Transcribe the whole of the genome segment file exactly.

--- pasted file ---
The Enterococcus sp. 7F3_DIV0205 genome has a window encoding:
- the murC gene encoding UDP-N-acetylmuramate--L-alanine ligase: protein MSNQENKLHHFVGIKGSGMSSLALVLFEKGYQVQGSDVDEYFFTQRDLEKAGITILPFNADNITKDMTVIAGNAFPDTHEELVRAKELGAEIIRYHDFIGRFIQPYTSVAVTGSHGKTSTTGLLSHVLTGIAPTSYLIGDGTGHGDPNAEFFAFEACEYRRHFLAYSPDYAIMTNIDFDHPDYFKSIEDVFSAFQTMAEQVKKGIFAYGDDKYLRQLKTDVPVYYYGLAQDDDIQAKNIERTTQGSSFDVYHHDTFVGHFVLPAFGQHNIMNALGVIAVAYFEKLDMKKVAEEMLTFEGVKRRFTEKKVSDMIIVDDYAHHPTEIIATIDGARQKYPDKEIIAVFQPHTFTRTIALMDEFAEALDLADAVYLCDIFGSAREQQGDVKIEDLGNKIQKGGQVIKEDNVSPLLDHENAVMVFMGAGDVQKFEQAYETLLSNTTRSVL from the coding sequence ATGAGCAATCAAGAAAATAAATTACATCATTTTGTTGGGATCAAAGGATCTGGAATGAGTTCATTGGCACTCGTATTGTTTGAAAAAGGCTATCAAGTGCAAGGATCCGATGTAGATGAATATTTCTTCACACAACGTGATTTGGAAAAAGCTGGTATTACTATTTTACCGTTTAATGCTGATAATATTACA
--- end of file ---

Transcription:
The Enterococcus sp. 7F3_DIV0205 genome has a window encoding:
- the murC gene encoding UDP-N-acetylmuramate--L-alanine ligase: protein MSNQENKLHHFVGIKGSGMSSLALVLFEKGYQVQGSDVDEYFFTQRDLEKAGITILPFNADNITKDMTVIAGNAFPDTHEELVRAKELGAEIIRYHDFIGRFIQPYTSVAVTGSHGKTSTTGLLSHVLTGIAPTSYLIGDGTGHGDPNAEFFAFEACEYRRHFLAYSPDYAIMTNIDFDHPDYFKSIEDVFSAFQTMAEQVKKGIFAYGDDKYLRQLKTDVPVYYYGLAQDDDIQAKNIERTTQGSSFDVYHHDTFVGHFVLPAFGQHNIMNALGVIAVAYFEKLDMKKVAEEMLTFEGVKRRFTEKKVSDMIIVDDYAHHPTEIIATIDGARQKYPDKEIIAVFQPHTFTRTIALMDEFAEALDLADAVYLCDIFGSAREQQGDVKIEDLGNKIQKGGQVIKEDNVSPLLDHENAVMVFMGAGDVQKFEQAYETLLSNTTRSVL from the coding sequence ATGAGCAATCAAGAAAATAAATTACATCATTTTGTTGGGATCAAAGGATCTGGAATGAGTTCATTGGCACTCGTATTGTTTGAAAAAGGCTATCAAGTGCAAGGATCCGATGTAGATGAATATTTCTTCACACAACGTGATTTGGAAAAAGCTGGTATTACTATTTTACCGTTTAATGCTGATAATATTACA